For more information on pruning around power lines, refer to our Electric Line Clearance Management Plan.
Pruning of trees in these public places may only be carried out by an authorised Merri-bek arborist or contractor.
- The tree is dropping leaves, seeds or gum drops
- We will not sweep residential footpaths for seed and leaf drop
- Spiders or other insect issues that are not affecting the health or viability of the tree.
- Problems associated with birds, bats or possums living in a tree.
- The tree is on private property. This is the responsibility of the property owner
- The tree is blocking a view
- The tree is blocking light into a resident’s property or onto solar panels.
- Tree is obstructing a satellite or other telecommunications signal.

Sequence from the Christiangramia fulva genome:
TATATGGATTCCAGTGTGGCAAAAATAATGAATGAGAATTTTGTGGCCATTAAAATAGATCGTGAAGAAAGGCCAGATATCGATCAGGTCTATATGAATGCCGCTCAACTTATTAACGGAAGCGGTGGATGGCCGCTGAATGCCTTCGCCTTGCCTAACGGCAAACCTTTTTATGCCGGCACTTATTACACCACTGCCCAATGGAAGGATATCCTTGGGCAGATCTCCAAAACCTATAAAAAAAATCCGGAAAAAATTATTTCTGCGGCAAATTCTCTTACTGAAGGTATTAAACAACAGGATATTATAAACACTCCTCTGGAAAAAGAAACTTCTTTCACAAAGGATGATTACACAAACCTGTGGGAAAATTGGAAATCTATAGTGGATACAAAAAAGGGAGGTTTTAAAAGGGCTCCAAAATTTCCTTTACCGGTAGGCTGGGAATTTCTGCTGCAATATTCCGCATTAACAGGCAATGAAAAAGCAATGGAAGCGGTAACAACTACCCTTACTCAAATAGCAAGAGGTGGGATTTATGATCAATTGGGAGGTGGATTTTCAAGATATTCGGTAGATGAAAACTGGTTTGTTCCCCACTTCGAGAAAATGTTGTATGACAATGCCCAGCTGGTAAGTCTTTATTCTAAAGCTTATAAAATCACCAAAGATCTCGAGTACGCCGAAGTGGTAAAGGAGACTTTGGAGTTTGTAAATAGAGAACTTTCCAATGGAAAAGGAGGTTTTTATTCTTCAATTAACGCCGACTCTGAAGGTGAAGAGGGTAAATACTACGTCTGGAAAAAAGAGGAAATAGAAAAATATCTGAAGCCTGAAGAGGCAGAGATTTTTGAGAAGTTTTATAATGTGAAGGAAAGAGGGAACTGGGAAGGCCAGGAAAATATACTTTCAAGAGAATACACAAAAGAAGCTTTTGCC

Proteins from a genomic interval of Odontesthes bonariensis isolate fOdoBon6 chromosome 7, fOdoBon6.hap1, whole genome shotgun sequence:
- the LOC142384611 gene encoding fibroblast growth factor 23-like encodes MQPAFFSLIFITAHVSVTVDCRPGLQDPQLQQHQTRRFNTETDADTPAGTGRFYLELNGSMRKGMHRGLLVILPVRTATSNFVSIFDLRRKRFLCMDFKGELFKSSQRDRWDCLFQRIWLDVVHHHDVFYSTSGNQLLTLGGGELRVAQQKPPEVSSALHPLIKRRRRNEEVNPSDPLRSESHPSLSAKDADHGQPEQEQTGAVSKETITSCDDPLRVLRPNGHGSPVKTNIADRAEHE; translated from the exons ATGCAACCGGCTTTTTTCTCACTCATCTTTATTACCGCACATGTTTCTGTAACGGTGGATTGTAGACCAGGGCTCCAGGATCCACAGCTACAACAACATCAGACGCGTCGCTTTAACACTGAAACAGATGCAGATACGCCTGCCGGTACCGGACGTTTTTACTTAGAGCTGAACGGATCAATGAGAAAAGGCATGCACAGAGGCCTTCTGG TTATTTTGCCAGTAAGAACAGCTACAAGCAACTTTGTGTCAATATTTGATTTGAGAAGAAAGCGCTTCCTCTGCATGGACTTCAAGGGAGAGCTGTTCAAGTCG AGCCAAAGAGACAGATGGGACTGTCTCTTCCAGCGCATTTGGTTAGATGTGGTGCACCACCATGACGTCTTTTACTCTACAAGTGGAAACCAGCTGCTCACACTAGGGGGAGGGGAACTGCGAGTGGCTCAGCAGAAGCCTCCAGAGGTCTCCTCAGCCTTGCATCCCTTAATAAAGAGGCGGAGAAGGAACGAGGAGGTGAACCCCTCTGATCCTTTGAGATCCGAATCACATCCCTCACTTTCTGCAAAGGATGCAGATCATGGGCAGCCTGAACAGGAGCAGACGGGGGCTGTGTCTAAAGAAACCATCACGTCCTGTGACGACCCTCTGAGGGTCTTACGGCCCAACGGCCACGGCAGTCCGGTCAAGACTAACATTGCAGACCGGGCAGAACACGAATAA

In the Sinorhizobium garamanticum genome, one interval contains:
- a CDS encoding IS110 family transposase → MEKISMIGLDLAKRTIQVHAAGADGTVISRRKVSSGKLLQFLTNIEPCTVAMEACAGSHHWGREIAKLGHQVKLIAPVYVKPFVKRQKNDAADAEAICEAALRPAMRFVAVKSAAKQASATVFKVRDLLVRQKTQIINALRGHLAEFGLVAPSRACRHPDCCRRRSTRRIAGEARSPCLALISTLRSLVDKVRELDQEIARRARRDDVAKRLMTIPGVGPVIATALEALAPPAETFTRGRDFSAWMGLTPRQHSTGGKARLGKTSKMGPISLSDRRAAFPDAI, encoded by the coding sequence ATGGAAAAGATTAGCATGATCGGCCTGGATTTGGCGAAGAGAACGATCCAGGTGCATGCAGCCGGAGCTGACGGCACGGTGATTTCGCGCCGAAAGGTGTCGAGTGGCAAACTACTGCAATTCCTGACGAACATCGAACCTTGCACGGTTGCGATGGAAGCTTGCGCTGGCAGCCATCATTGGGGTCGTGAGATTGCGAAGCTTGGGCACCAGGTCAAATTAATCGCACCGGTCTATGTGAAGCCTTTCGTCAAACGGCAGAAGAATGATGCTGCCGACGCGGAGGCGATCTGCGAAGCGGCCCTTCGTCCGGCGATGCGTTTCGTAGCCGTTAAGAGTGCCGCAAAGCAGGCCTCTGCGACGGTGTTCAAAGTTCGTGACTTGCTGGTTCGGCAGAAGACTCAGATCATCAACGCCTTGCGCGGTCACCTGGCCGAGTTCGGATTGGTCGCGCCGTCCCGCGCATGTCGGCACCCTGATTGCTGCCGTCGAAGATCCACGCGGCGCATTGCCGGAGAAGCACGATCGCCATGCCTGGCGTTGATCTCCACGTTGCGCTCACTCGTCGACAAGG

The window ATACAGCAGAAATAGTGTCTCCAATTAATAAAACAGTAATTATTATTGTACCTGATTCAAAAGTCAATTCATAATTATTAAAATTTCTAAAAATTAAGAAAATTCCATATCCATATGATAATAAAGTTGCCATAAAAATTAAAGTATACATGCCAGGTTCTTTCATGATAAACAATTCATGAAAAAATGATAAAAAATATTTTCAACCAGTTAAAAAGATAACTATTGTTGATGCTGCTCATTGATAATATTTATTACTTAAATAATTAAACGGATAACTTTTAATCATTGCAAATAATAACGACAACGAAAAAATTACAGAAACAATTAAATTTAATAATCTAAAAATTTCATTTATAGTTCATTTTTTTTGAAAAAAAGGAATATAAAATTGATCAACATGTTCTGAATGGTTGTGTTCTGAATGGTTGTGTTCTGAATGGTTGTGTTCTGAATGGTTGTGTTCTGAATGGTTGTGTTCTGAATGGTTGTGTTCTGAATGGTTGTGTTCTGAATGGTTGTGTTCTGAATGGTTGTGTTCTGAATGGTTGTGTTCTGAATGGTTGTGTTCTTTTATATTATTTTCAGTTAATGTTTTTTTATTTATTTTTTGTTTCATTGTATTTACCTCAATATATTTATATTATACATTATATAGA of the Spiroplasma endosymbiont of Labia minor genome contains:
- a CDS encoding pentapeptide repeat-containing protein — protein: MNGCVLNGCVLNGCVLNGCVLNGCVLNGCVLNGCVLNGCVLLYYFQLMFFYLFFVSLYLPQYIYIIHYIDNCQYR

- Tree branch movement is activating a resident's movement direction light.
- Tree obstructs street lighting into a resident’s property.
- To provide for views of business or real estate signs.
- When a letter is received from a utility company (e.g. Jemena, Citypower) requesting pruning of private trees for powerline clearance.
- The tree is rubbing or leaning against a building
- The tree is significantly overhanging a building and a practicable pruning outcome can be achieved without removing structural limbs
- The overhang within the property or over the road is less than 3 metres high
- There is a Council tree branch which is hazardous or obstructing electrical wires, or
- The tree is near power lines on Council land
We are planting trees in as many streets and open spaces as possible in our municipality. This is to achieve our canopy cover targets set in our Urban Forest Strategy (2017-2027).
You can request for Council to plant a new tree by clicking here.
We will plant trees unless:
- There is not enough space in the existing nature strip outside your home for planting a tree/s.